Towards a shared Danish infrastructure for collection management and presentation
HENRIK JARL HANSEN, SENIOR EXECUTIVE ADVISER AND PROJECT MANAGER OF SHARED MUSEUM IT, THE DANISH AGENCY FOR CULTURE
CHRISTIAN ERTMANN-CHRISTIANSEN, HEAD OF DEPARTMENT, THE ROYAL LIBRARY OF DENMARK
In Denmark, work is being done to build a shared system for the registration of Danish museum collections. At the core of the project lies the need for a well-functioning and updated infrastructure which will make it easy and simple to create overviews across Danish museum collections, and to reuse data in the institutions themselves as well as in the context of Europeana. But, as related by Henrik and Christian, the process towards greater simplicity and usability is often a complex one.
Infrastructure is not necessarily the most enticing of keywords, but it is essential to this article, which focuses on a new collection management system for Danish museums. Like any other infrastructure project, the objective is to improve things, and the point of departure is the status quo. And for this project, which has the working title “Shared Museum IT” (“Fælles museum-it” or FMIT) the status quo constitutes a strength and a disadvantage at the same time. The project is complex in scope and it is only possible to provide a general introduction here.
The Shared Museum IT project was launched in 2011 by the Danish Ministry of Culture with the Danish Agency for Culture as co-ordinator. The starting point for the project was recommendations made by a consulting firm and a working group comprising members from several museums.*1
The objective can be described in the following terms: By the time the new, shared collection registration system is in active use in 2016, we will have seen a consolidation and modernisation of the central registers and of the state-operated museums’ registration systems. The basis for this will be a new, shared conceptual reference model and data model, and a new, shared database complete with a range of applications and interfaces with relevant services. The museums will have been directly involved in the modernisation and consolidation efforts.
Among other things, the new infrastructure will facilitate a national overview of the collections of art and cultural artefacts housed at Danish museums; an overview that is much clearer and more complete than is possible today. The new structure will also support digital working processes, reusing data within the institutions’ own IT solutions, and facilitate reporting to the European cultural portal Europeana. This will mean that the solution will be in accordance with e.g. the European Commission Recommendation on the digitisation and online accessibility of cultural material and digital preservation, the Danish Ministry of Culture’s digitisation strategy, and the Danish eGovernment Strategy.*2
At the time of writing (late 2013), the first project stage is approaching its completion. What lies ahead is the actual development of the new system. It is too soon to describe what elements it will comprise and which technologies will be used. However, the point of departure is to continue the Agency’s policy of using open source and service-oriented IT architecture.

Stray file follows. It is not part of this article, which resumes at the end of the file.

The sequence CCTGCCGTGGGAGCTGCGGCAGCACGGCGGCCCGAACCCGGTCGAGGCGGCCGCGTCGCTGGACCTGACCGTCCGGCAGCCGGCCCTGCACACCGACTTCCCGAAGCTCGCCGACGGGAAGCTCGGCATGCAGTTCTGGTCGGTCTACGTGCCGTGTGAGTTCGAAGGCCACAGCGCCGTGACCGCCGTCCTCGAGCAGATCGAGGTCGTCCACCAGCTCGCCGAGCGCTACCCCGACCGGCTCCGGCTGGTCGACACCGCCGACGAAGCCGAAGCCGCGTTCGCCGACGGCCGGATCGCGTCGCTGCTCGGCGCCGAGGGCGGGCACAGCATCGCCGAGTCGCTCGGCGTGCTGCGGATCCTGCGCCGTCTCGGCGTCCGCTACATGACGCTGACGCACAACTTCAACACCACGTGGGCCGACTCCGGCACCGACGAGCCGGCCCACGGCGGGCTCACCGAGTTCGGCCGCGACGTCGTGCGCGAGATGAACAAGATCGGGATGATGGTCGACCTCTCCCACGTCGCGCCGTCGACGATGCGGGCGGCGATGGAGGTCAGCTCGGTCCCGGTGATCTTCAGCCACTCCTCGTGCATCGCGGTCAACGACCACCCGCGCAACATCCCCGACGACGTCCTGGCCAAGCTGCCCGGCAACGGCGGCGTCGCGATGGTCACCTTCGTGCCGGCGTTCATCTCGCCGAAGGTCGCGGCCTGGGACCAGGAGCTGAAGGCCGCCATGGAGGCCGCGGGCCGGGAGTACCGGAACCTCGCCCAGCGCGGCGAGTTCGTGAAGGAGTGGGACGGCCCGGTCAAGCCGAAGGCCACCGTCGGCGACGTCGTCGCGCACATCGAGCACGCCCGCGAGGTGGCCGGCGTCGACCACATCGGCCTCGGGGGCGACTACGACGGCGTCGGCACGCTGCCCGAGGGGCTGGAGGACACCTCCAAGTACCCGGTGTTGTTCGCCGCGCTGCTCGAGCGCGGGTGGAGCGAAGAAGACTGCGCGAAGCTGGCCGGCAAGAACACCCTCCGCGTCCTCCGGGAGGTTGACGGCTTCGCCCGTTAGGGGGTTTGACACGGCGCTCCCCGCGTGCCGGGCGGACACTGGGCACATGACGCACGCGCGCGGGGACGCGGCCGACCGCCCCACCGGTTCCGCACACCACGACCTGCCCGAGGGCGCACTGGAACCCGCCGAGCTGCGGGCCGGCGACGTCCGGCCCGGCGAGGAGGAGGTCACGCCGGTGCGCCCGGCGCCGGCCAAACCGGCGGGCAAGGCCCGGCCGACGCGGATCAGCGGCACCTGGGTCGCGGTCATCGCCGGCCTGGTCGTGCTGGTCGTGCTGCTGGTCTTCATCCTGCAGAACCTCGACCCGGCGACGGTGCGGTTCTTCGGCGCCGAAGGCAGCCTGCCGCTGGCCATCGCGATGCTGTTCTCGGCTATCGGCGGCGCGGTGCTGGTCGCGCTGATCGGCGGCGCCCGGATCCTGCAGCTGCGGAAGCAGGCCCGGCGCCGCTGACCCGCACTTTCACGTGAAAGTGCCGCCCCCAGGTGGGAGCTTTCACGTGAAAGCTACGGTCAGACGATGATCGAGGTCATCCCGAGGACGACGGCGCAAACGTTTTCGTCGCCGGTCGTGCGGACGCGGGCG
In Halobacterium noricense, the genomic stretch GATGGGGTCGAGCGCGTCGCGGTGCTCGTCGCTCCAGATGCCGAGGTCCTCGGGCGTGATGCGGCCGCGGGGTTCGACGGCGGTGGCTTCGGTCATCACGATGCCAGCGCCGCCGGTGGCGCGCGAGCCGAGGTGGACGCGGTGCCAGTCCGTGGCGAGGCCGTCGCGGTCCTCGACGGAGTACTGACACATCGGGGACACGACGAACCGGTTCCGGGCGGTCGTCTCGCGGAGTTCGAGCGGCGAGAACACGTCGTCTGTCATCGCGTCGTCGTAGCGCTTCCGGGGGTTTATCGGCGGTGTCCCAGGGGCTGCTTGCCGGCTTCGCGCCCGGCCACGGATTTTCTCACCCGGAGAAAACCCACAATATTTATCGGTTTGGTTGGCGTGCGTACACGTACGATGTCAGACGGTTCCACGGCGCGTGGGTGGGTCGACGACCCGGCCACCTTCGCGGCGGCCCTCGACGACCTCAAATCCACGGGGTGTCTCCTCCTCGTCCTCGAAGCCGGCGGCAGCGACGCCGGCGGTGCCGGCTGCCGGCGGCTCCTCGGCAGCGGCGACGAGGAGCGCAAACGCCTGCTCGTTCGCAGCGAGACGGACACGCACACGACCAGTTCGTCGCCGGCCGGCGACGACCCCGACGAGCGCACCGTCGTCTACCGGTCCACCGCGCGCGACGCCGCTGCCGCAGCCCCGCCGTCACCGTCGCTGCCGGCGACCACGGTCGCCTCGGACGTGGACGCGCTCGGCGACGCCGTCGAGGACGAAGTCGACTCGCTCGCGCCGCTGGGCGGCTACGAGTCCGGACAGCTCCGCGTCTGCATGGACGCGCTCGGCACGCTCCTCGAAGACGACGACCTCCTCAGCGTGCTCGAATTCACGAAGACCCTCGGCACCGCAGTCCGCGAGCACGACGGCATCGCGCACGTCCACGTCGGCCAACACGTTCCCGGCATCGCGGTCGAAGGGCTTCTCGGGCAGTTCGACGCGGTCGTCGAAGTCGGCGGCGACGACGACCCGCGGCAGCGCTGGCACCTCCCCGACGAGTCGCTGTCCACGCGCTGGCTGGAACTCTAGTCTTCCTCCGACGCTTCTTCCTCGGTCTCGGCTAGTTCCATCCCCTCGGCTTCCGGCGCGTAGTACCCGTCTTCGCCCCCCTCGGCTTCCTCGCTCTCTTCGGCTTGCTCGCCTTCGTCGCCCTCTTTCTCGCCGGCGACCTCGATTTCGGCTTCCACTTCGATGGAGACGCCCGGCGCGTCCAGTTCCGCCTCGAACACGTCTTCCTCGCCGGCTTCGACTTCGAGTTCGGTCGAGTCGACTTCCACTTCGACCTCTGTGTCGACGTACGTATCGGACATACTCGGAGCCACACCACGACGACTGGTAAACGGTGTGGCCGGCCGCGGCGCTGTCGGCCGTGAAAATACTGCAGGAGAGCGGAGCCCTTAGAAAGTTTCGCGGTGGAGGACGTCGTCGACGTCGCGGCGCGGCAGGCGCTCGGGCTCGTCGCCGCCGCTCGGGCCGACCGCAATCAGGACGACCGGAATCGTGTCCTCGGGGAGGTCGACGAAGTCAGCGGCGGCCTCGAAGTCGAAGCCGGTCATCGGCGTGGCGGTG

As regards the user interface, we plan to use a number of profiles, adapting them to various types of museums and collections. This will ensure that users primarily see fields and data that are relevant to their immediate needs.
Of course, such individual adaptation challenges the opportunities for carrying out full searches across all registered materials. These two issues must be balanced as work progresses.
Taking the existing set-up as the starting point
The museums must carry out their task of collecting and preserving our cultural heritage while also working to continually define their role and justification in contemporary society. The role as stewards of digitised and digital cultural heritage presents certain challenges in itself. The quantities of data to be handled are very large and wide-ranging in scope. This challenge is made substantially greater by the demand for having a shared collection registration system bridge the gap between existing systems while also supporting new opportunities.
The new Shared Museum IT system must be able to hold all data from the various collection registration systems currently used by the museums, whether that content is digital art or soil samples from an archaeological dig.
The systems currently in use are the Danish Agency for Culture’s widely used Regin system (for cultural history and art), the National Museum of Denmark’s GenReg system, which exists in several different versions associated with particular fields of collecting, and SMK’s CollectionSpace, an open source system which the museum co-develops in collaboration with an international consortium.*3 These are supplemented by the archaeological museums’ MUD system and by The Museum System, which a few Danish art museums use. Finally, a number of additional systems are each only used by a single museum.
The traditions underpinning the institution’s registration work also vary considerably. Art museums base their registrations on the artwork, the National Museum of Denmark on each individual object, whereas the Regin system is based on the individual museum case.
For these reasons, creating a shared conceptual reference model capable of accommodating the existing data has been a complex task. The process was carried out in close co-operation with the museums, and the work has not yet been fully completed. The new, shared model is based on the existing models and inspired by international standards such as SPECTRUM and CIDOC CRM.*4
Collaboration as new norm